Computing titan International Business Machines (NYSE:IBM) announced its latest results Tuesday evening. The report, which covered the fourth quarter of fiscal 2019, edged out analyst expectations across the board and IBM's shares posted a modest gain in after-hours trading.

IBM's fourth-quarter results by the numbers

Metric

Q4 2019

Q4 2018

Change

Analyst Consensus

Revenue

$21.8 billion

$21.8 billion

0.1%

$21.6 billion

GAAP net income

$3.67 billion

$1.95 billion

88%

N/A

Adjusted earnings per share (diluted)

$4.71

$4.87

(3.3%)

$4.68

Data source: IBM. GAAP = generally accepted accounting principles.

Big Blue's adjusted earnings fell while the underlying GAAP net profit nearly doubled. The non-GAAP results backed out a $1.9 billion tax benefit from the year-ago period that was scaled down to a mere $14 million in this report.

The entire income statement also carries contributions from Linux vendor Red Hat, which IBM acquired in a blockbuster $33 billion deal that closed last summer. Red Hat reported fourth-quarter earnings of $1.07 billion, up from $863 million in the comparable year-ago period as a separate company. The company is now included in IBM's cloud and cognitive software division, which posted 9% year-over-year revenue growth to $7.2 billion.

A fresh generation of System Z mainframe computers lifted IBM's systems hardware sales 18% higher. Power server sales fell 23% while System Z orders surged 63% higher.

Debt service

IBM is known for its desire to send its cash flow back to shareholders through a combination of generous dividends and substantial share buybacks. That's still a long-term ambition for Big Blue, but the company is tapping the brakes on its stock buybacks for a couple of years in order to pay down the debt that was used for financing the Red Hat acquisition.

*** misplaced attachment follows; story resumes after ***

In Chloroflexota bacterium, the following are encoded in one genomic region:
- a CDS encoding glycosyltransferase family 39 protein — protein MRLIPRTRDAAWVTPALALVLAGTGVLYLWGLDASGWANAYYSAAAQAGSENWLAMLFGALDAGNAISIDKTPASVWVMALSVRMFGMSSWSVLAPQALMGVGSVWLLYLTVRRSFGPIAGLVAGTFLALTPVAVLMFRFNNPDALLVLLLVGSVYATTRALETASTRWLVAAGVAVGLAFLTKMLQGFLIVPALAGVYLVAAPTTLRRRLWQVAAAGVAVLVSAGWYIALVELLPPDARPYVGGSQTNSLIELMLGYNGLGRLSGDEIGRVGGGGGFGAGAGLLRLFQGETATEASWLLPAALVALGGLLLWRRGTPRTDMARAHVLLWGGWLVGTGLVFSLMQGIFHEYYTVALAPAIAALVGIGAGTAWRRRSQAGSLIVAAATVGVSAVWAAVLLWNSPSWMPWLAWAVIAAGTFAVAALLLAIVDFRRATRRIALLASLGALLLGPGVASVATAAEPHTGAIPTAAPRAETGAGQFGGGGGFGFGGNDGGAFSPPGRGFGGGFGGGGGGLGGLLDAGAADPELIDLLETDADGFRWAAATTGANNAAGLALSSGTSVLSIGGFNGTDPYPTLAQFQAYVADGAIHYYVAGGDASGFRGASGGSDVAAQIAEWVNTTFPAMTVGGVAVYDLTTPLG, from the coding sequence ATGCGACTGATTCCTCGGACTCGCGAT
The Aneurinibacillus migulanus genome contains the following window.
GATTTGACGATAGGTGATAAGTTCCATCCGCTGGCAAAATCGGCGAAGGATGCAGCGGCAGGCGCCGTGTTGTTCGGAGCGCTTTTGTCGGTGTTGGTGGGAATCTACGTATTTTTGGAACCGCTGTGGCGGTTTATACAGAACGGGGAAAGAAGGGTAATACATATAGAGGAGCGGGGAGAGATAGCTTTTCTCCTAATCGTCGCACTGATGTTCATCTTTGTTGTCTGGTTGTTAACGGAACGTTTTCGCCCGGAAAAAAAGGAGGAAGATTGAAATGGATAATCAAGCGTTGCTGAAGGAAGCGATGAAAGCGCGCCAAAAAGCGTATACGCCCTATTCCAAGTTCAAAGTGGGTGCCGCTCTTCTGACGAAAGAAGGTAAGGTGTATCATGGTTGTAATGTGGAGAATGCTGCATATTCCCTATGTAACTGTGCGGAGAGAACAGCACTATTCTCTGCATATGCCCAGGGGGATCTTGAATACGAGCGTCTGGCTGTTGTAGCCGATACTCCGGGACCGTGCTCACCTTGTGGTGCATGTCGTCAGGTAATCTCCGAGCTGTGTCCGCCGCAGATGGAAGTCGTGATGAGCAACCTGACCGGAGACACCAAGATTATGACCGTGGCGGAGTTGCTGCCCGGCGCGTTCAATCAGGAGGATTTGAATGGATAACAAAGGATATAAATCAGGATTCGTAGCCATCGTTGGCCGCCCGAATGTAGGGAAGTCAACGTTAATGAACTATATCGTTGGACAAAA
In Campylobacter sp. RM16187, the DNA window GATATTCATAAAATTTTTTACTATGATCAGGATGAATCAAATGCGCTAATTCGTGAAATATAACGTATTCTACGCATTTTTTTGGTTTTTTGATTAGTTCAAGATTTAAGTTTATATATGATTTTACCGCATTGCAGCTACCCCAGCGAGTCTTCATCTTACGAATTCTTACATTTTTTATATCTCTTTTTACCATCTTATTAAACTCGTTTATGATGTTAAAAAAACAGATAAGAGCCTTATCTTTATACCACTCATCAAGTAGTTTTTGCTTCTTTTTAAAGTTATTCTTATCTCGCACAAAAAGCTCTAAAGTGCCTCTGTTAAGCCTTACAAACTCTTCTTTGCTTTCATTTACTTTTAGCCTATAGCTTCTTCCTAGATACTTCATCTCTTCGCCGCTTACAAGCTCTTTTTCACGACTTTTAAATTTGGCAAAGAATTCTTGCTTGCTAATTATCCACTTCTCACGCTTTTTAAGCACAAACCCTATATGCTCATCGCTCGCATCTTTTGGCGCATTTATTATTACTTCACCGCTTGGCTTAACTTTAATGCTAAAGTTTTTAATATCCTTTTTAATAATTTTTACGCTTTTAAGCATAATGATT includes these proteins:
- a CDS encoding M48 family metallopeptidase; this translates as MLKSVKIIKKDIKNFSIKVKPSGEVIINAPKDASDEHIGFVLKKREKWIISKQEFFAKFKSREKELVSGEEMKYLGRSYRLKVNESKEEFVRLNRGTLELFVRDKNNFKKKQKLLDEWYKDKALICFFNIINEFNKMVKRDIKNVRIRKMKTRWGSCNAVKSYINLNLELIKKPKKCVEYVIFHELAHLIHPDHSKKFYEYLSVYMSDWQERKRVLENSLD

On that note, IBM generated $6 billion in free cash flow in the fourth quarter and funneled $1.4 billion of that into dividend payouts. Another $3.4 billion was invested in accelerated debt repayments. Management hopes to complete the Red Hat-related debt service by the end of 2021, restoring IBM's damaged credit ratings to a higher-level investment grade.

The corporate logos for IBM and Red Hat side by side, each in the commensurate blue and red colors.

Image source: IBM.

What's next for IBM?

Looking ahead, IBM's management expects GAAP earnings to rise in fiscal year 2020, compared to $10.57 per share in the just-completed year. Adjusted earnings should land north of $13.35 per share, implying at least 4% year-over-year growth. Free cash flow should also increase by roughly 4%, landing near $12.5 billion.

"With this trajectory, in 2020, we expect to grow revenue, operating earnings per share, and free cash flow, and expand operating gross margin," CFO Jim Kavanaugh said in the earnings call. "Within that, we'll maintain a high level of investment focused on hybrid cloud and data and AI capabilities, we'll drive productivity and take structural actions, especially in our [Global Technology Services] business. And remember, we'll continue to face year-to-year headwinds from the divested businesses, especially in the first half, and our P&L will also still have an impact from the Red Hat non-cash purchase accounting adjustments, though less than 2019."

This version of Big Blue, with Red Hat front and center, is finally on track to deliver on the cloud-based strategic shift that started eight years ago, though it's happening while also paying down the massive debt that came with the Red Hat deal. Nothing is ever easy in this rapidly changing tech industry. That being said, I still like IBM as a long-term wealth creator that marries a perennially undervalued stock -- the shares are trading at just 10.9 times trailing earnings -- to a bountiful 4.7% dividend yield. It's a great buy for patient investors.